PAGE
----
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Fiction by Yona Zeldis McDonough
Illustrations by Oscar Herrero
Cam finishes applying the frosting to the last of the 24 unicorn cupcakes he’s just baked. He’s really outdone himself with this batch: vanilla buttercream faces with mini marshmallow ears, pastel piping for the manes and everything dusted with sparkling sugar. Now he can add the mini ice-cream cones, and they’ll be done.
Too bad Sophie can’t see them — she broke her wrist so she couldn’t ride over, the way she usually does. But he snaps a bunch of pictures and texts them to her. She immediately texts back three big thumbs-up emojis. Then she texts him the address of where the cupcakes need to go. It’s her job to take care of those details.
Cameron and Sophie are best friends and business partners. After school and on weekends, they spend their time baking cookies, brownies, sticky buns and scones. But they are best known for their elaborately decorated cakes and cupcakes.
Everyone in town loves their fanciful creations: cupcakes in the shape of Scotties or chicks, cakes in the shape of sports cars, handbags, high-heeled shoes, alligators.
But what no one knows is that Cam, not Sophie, does all the decorating. He’s got the artistic flair and he loves using the pastry bag, working with fondant and mixing a whole rainbow’s worth of colors. Still, it’s not a thing he wants to get out there, so he and Sophie keep it to themselves.
Cam packs the cupcakes, and his mom drives him over to the address. She waits in the car while he goes up to the house and rings the bell. To his surprise — and dismay — when the door opens, he sees Ian Byrd, the snarkiest boy in his class. Right behind Ian is his little sister Jade. The cupcakes are for her birthday party.
“Ooh, they’re here! They’re here!” Jade cries. “Let me see!”
Cameron shows her the cupcakes and she’s enchanted. He’s about to make a hasty exit — Mrs. Byrd can Venmo him later — when Ian asks, “Who made these, anyway?”
“Uh, well, you see—”
“Sophie’s got a broken wrist. No way she did these decorations.” He looks at Cameron. “That must mean you did them, dude!” His voice scales up in an imitation of his sister. “Oooh, unicorns! Are they magic, Cam? Did you sprinkle them with magic fairy dust?” He laughs, a mean little laugh. “Just wait until everyone at school hears about this.”
Cam slinks back to the car, his face burning with shame.
Ian wastes no time in telling everyone in their class that Cameron, not Sophie, is the one responsible for the fancy decorations.
He dubs him “Cupcake Cam,” and for the next two weeks, that’s all Cameron hears: Cupcake Cam this, Cupcake Cam that. There’s no way around it or out of it. He just has to put up with it until it blows over and they are on to something — or someone — else.
Then one night a fire starts in Cam’s neighborhood. He hears the engines tearing down the street, sirens blaring. The next day, he finds out that though no one was hurt, a house was burned to the ground. Its owners, the Worrells, are left homeless and almost everything they own is gone.
Cameron feels terrible. They’re a super nice family. Becca Worrell used to babysit him when he was little and she would make popcorn and read him scary stories. Her brother Theo was the assistant soccer coach. Mr. Worrell is a gardener and liked to give Cam fruit and veggies he grew. Cam made raspberry muffins, zucchini bread and carrot cake from the generous gifts.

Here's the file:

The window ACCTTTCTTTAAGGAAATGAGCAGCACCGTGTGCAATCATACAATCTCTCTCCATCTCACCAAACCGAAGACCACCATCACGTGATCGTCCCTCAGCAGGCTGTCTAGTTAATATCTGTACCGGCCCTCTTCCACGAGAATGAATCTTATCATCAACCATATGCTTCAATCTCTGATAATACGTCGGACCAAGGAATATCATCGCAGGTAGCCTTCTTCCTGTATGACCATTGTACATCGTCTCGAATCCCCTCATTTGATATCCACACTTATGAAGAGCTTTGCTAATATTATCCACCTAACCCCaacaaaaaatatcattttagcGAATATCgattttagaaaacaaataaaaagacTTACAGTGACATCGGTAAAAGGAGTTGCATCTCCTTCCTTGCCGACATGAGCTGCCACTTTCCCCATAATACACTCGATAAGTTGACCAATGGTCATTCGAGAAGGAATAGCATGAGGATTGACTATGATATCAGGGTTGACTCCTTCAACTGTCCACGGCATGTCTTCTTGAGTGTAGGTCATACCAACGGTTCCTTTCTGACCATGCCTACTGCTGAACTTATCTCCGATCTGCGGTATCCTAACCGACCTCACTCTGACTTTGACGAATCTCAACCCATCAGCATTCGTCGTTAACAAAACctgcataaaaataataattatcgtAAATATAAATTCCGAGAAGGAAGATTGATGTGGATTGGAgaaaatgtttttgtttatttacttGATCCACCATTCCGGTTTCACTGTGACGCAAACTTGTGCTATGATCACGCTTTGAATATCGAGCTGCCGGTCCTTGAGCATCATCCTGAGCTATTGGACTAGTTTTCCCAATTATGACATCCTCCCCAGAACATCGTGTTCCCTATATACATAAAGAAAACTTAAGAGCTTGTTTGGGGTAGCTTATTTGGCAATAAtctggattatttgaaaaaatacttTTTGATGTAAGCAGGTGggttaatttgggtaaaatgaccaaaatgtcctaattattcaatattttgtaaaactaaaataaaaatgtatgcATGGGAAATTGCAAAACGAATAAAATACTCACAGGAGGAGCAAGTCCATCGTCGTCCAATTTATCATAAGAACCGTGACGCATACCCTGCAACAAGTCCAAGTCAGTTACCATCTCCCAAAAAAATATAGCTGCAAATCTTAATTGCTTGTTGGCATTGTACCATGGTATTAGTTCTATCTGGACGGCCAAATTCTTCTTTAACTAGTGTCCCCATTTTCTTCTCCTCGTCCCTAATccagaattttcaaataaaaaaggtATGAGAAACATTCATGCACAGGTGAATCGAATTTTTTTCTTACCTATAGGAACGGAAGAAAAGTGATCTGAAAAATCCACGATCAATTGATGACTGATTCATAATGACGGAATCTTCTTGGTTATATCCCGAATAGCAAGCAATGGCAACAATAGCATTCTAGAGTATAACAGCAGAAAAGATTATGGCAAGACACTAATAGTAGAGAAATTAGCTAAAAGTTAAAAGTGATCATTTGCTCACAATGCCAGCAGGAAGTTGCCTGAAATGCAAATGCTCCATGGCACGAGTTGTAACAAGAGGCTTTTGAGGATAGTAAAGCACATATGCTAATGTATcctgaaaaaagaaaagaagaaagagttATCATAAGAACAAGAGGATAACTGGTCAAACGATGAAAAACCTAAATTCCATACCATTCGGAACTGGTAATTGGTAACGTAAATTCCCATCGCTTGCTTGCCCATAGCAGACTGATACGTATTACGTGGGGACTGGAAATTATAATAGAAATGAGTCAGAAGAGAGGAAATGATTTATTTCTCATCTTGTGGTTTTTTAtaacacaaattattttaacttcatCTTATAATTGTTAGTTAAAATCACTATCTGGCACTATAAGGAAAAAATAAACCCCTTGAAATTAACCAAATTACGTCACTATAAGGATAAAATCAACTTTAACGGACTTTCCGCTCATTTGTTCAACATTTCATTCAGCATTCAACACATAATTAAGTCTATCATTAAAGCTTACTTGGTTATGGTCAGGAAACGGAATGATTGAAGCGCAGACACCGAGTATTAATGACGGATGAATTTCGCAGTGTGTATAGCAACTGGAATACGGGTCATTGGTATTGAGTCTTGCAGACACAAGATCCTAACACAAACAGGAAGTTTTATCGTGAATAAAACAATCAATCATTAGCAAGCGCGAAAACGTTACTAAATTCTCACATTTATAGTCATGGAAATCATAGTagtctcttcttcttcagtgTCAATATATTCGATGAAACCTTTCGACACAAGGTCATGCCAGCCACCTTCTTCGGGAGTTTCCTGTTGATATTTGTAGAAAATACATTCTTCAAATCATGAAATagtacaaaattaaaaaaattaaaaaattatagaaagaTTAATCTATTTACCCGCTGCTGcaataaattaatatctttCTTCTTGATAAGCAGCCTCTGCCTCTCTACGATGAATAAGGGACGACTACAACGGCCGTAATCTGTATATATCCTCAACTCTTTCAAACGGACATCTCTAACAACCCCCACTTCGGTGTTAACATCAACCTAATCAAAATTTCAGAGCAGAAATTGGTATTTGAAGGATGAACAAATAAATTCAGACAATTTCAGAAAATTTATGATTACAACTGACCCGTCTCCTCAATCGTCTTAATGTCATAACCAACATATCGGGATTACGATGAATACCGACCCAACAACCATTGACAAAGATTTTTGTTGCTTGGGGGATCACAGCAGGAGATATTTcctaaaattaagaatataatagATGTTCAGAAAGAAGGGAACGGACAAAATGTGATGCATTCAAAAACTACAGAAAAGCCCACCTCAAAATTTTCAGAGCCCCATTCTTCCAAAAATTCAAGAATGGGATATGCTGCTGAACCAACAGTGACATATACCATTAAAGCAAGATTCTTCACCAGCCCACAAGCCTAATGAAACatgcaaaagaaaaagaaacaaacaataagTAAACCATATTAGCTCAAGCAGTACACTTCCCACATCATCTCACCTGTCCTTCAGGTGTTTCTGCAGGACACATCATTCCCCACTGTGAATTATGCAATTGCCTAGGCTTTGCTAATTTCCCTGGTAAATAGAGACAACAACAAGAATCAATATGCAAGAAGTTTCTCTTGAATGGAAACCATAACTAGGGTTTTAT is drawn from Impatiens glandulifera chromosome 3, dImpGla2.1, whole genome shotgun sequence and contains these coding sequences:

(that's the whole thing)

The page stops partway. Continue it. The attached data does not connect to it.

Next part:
Now he wishes he could do something to help them all out. But what? Then the answer comes to him — it’s so obvious that it’s ridiculous. He asks Ms. Balconi, his school principal, for permission to hold a bake sale on school grounds. He wants to sell his baked creations and donate all the money to the Worrells.
“What a great idea,” Ms. Balconi says. “Of course you can. And we can ask a few of the teachers if they want to help. I know they will.”
It’s all set. Signs go up, ads are placed in the school paper, posted online and all around town, too. Cam assembles all his ingredients and equipment and starts to bake and decorate like he’s never baked and decorated before. He makes cupcakes that have Dalmatian faces and others that are fire hats or hoses. He makes cakes in the shape of a firetruck, and the house the Worrells lost, relying on his memory to get the details right. He gets some kids at school to help, but he’s the one giving the directions and providing the recipes. And he still does all the decorating himself.
The day of the sale arrives and even though Cam is exhausted, he wants to be there.
It’s a good thing he is, too — the sale is mobbed, and they need all the help they can get. Everyone wants to buy his cakes and cupcakes.
At the end of the day, there’s nothing left. Sophie is counting the money. “I can’t believe how much we made.” She clips a bunch of twenty-dollar bills together. “This is really going to help the Worrells out.”
“I think it will,” says Cam, who is counting the tens. “Mrs. Worrell came by and hugged me. I think she was crying.”
He glances up and finds himself face to face with Ian Byrd. At first Cam tenses — he can just imagine how the other boy is going to tease him.
But then he’s filled with the dawning realization that he doesn’t care — his talent for baking and decorating can help people who really need help, and he has no reason to feel embarrassed or ashamed. On the contrary, he’s proud of what he’s done.
Ian touches an empty tray, littered with crumbs and a squiggle of frosting. “Hey Cupcake Cam,” he says, looking straight at Cameron.
“Yeah?” Cam returns the look. His gaze is steady. Defiant, even.
“I was wondering, that is, if you have the time. … It’s my birthday next month. And I was thinking, I mean, hoping that … you, uh, would make the cupcakes for my party?”
Cam is beyond surprised. He looks at Ian and now sees not contempt but something else: admiration.
“Sure,” he says with a smile. “I’d love to do it.